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WRITTEN OPPOSITE A DRAWING OF A PARROT AND BUTTERFLY.

BRIGHT creatures are ye, bird and butterfly,
The joyous progeny of the breeding sun,
Who worked below, his “ 'prentice hand to try,”
On topaz, ruby, and carnelian.
Then, breathing upwards, first essayed the rose,
Sweet emanation of the soul of earth ;
Then would the gilded fly its wings disclose,
Proud of the beauty of its gorgeous birth.
But brightest gems would murmur, if they might,
Because for woman, not themselves, they glow.
Blest are the insects, brood of warmth and light,
Who feel their life, how brief they cannot know;
But happier far the bird that can repeat
Sweet words, by sweeter lips made doubly sweet.

" When Messrs. Hawes and Fellowes ascended Mont Blanc in July,

1827, they observed a butterfly near the summit. Mr. C. Shewell saw two crimson moths at nearly the same elevation.”

Who would have thought, upon this icy cliff,

Where never ibex bounded,

Nor foot of chamois sounded, Where scarce the soaring hippogriff

Would venture, unless truly,

To this exalted Thule,
He carried the thought of a metaphysician,
Or theory of an electrician ;-
Who would have dream'd of seeing thee,
Softest of summer's progeny ?
What art thou seeking? What hast thou lost ?
That before the throne of eternal frost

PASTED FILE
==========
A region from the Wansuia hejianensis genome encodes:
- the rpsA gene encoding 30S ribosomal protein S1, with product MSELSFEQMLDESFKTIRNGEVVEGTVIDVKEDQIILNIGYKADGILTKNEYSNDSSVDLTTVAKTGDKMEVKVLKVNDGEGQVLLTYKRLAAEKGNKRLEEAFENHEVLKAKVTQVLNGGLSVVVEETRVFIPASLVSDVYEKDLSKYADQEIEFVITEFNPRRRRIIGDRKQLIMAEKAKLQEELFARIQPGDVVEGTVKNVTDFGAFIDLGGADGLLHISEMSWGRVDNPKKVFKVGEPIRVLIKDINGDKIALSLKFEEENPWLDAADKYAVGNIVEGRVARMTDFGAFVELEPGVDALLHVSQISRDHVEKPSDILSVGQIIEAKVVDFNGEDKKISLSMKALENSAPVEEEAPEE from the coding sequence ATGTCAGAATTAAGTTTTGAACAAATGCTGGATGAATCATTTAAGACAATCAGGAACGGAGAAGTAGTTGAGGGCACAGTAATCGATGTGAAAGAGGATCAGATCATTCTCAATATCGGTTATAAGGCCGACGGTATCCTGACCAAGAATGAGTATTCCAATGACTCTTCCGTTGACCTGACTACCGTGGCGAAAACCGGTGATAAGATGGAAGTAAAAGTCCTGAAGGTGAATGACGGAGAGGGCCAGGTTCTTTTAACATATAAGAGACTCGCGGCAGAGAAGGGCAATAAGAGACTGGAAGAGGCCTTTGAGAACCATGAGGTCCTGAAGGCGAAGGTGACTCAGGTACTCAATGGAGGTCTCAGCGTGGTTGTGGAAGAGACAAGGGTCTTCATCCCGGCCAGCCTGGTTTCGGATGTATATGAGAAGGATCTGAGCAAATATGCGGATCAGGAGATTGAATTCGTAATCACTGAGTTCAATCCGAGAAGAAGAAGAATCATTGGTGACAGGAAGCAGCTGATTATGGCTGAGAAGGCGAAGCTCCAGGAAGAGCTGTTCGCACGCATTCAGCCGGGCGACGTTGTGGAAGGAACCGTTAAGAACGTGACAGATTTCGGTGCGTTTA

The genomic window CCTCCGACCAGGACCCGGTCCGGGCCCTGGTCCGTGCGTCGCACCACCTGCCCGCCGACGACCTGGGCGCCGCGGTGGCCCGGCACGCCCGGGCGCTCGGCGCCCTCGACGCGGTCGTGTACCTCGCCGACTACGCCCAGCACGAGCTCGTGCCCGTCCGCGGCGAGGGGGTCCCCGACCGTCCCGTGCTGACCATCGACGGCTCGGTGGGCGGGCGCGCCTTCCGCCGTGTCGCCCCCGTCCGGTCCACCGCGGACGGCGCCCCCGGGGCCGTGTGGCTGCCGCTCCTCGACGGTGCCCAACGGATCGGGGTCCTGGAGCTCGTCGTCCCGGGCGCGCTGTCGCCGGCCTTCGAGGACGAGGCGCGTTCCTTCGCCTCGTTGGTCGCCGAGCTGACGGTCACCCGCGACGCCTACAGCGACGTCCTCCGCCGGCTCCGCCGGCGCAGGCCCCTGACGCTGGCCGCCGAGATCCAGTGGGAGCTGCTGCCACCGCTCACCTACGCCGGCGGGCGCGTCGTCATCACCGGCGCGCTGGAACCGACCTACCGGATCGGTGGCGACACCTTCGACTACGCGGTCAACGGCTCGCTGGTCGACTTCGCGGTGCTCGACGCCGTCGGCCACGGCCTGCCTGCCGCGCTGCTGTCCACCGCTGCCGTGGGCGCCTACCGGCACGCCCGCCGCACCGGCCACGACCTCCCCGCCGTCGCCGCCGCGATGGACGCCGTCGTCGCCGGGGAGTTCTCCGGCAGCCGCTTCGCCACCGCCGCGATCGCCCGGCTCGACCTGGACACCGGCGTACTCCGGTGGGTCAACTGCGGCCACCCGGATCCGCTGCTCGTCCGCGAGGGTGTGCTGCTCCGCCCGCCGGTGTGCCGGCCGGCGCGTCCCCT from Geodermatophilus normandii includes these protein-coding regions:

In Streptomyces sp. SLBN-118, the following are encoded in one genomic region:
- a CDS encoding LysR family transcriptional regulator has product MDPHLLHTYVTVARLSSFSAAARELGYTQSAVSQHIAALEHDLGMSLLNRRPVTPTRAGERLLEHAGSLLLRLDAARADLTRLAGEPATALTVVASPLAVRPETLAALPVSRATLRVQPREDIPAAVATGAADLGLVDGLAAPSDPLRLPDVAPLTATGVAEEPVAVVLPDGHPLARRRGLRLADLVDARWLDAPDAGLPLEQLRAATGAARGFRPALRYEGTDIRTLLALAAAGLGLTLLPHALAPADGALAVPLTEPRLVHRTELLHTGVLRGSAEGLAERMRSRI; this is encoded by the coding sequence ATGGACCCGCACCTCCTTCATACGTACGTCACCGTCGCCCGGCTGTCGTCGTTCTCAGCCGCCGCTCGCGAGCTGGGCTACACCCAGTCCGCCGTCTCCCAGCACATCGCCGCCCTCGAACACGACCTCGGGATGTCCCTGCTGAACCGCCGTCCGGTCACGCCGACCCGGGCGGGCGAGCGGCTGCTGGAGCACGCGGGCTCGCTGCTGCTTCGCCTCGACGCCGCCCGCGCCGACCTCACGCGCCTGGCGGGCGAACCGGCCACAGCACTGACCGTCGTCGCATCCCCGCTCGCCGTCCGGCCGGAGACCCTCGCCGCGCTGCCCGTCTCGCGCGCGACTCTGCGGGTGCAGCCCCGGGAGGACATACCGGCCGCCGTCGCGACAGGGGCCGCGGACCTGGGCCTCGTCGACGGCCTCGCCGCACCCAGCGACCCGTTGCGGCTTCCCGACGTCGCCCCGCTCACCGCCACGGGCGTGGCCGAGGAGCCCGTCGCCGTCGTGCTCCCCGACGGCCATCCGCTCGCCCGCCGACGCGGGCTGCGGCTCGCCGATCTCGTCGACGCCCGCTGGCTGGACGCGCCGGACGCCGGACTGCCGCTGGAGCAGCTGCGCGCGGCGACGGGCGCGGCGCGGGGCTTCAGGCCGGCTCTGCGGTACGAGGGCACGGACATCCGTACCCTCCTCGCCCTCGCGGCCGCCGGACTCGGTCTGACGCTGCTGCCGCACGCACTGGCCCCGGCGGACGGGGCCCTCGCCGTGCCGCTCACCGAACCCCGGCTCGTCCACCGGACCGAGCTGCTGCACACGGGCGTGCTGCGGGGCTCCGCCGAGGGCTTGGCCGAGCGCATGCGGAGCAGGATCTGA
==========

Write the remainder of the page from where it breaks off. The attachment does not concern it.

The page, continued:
Thou comest to spread the crimson wing,
Thou pretty fluttering thing?

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Art thou too fine for the world below?
Or hast thou lived out thy joy and thy spring ?

And hast thou sworn

To live forlorn
An anchorite in a cave of snow,
Or Palmer lonely wandering ?

Or dost thou fancy, as many have done,
That, because the hill-top is nearest the sun,

The sun loves better the unthawed ice,
That does nothing but say that he is bright,
And dissect, like a prism, his braided light-

Than the gardens of bloom and the fields of spice ? Didst thou think that the bright orb his mystery shrouds In a comfortless mantle of sleet-driving clouds ?

Alas! he never loved this place ;

It bears no token of his grace ;
But many a mark of the tempest's lash,
And many a brand of the sulphurous flash.
'Tis better to dwell among corn-fields and flowers,
Or even the weeds of this world of ours,
Than to leave the green vale and the sunny slope, .
To seek the cold cliff with a desperate hope.

Flutter he, flutter he, high as he will,
A butterfly is but a butterfly still.

And 'tis better for us to remain where we are,
In the lowly valley of duty and care,
Than lonely to stray to the heights above,
Where there's nothing to do, and nothing to love.

THE NIGHTINGALE.

A MIGHTY bard there was, in joy of youth,
That wont to rove the vernal groves among,
When the green oak puts forth its scallop'd tooth,
And daisies thick the darkening fallows throng;
He listen'd oft, whene’er he sought to soothe
A fancied sorrow with a fancied song,
For Philomela's ancient tale of ruth,
And never heard it, all the long night long ;
But heard, instead, so glad a strain of sound,
So many changes of continuous glee,
From lowest twitter, such a quick rebound,
To billowy height of troubled ecstasy-
Rejoice! he said, for joyfully had he found
That mighty poets may mistaken be.*

* See Coleridge's Poems, Vol. i., p. 211.

Sunday, Sept. 27th, 1840.

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